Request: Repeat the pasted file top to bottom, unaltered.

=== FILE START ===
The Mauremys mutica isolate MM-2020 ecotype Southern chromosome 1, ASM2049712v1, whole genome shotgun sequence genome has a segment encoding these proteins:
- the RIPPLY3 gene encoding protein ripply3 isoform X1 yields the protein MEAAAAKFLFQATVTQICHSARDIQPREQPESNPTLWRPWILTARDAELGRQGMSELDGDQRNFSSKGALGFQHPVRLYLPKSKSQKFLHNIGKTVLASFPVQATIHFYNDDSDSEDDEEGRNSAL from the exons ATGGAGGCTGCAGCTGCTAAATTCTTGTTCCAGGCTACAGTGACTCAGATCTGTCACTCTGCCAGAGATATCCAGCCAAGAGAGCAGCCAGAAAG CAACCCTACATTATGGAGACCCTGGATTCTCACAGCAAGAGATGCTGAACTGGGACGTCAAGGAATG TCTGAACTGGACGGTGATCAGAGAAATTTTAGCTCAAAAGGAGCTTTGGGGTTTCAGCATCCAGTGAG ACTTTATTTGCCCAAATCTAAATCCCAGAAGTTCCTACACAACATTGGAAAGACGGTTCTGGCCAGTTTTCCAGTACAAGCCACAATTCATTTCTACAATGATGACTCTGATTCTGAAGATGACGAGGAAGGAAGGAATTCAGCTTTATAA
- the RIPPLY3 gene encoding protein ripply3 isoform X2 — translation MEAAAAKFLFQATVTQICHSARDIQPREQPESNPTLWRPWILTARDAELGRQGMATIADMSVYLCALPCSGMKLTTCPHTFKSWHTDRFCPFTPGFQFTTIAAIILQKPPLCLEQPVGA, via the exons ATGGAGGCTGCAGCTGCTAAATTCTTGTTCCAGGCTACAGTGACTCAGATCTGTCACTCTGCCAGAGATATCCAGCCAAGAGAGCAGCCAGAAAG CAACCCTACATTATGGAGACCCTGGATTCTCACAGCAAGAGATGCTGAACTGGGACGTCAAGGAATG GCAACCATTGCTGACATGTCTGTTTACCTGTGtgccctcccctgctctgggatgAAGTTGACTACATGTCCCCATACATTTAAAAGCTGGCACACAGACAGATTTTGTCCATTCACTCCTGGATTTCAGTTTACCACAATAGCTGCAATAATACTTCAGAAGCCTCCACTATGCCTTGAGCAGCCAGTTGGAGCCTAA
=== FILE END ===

The Mauremys mutica isolate MM-2020 ecotype Southern chromosome 1, ASM2049712v1, whole genome shotgun sequence genome has a segment encoding these proteins:
- the RIPPLY3 gene encoding protein ripply3 isoform X1 yields the protein MEAAAAKFLFQATVTQICHSARDIQPREQPESNPTLWRPWILTARDAELGRQGMSELDGDQRNFSSKGALGFQHPVRLYLPKSKSQKFLHNIGKTVLASFPVQATIHFYNDDSDSEDDEEGRNSAL from the exons ATGGAGGCTGCAGCTGCTAAATTCTTGTTCCAGGCTACAGTGACTCAGATCTGTCACTCTGCCAGAGATATCCAGCCAAGAGAGCAGCCAGAAAG CAACCCTACATTATGGAGACCCTGGATTCTCACAGCAAGAGATGCTGAACTGGGACGTCAAGGAATG TCTGAACTGGACGGTGATCAGAGAAATTTTAGCTCAAAAGGAGCTTTGGGGTTTCAGCATCCAGTGAG ACTTTATTTGCCCAAATCTAAATCCCAGAAGTTCCTACACAACATTGGAAAGACGGTTCTGGCCAGTTTTCCAGTACAAGCCACAATTCATTTCTACAATGATGACTCTGATTCTGAAGATGACGAGGAAGGAAGGAATTCAGCTTTATAA
- the RIPPLY3 gene encoding protein ripply3 isoform X2 — translation MEAAAAKFLFQATVTQICHSARDIQPREQPESNPTLWRPWILTARDAELGRQGMATIADMSVYLCALPCSGMKLTTCPHTFKSWHTDRFCPFTPGFQFTTIAAIILQKPPLCLEQPVGA, via the exons ATGGAGGCTGCAGCTGCTAAATTCTTGTTCCAGGCTACAGTGACTCAGATCTGTCACTCTGCCAGAGATATCCAGCCAAGAGAGCAGCCAGAAAG CAACCCTACATTATGGAGACCCTGGATTCTCACAGCAAGAGATGCTGAACTGGGACGTCAAGGAATG GCAACCATTGCTGACATGTCTGTTTACCTGTGtgccctcccctgctctgggatgAAGTTGACTACATGTCCCCATACATTTAAAAGCTGGCACACAGACAGATTTTGTCCATTCACTCCTGGATTTCAGTTTACCACAATAGCTGCAATAATACTTCAGAAGCCTCCACTATGCCTTGAGCAGCCAGTTGGAGCCTAA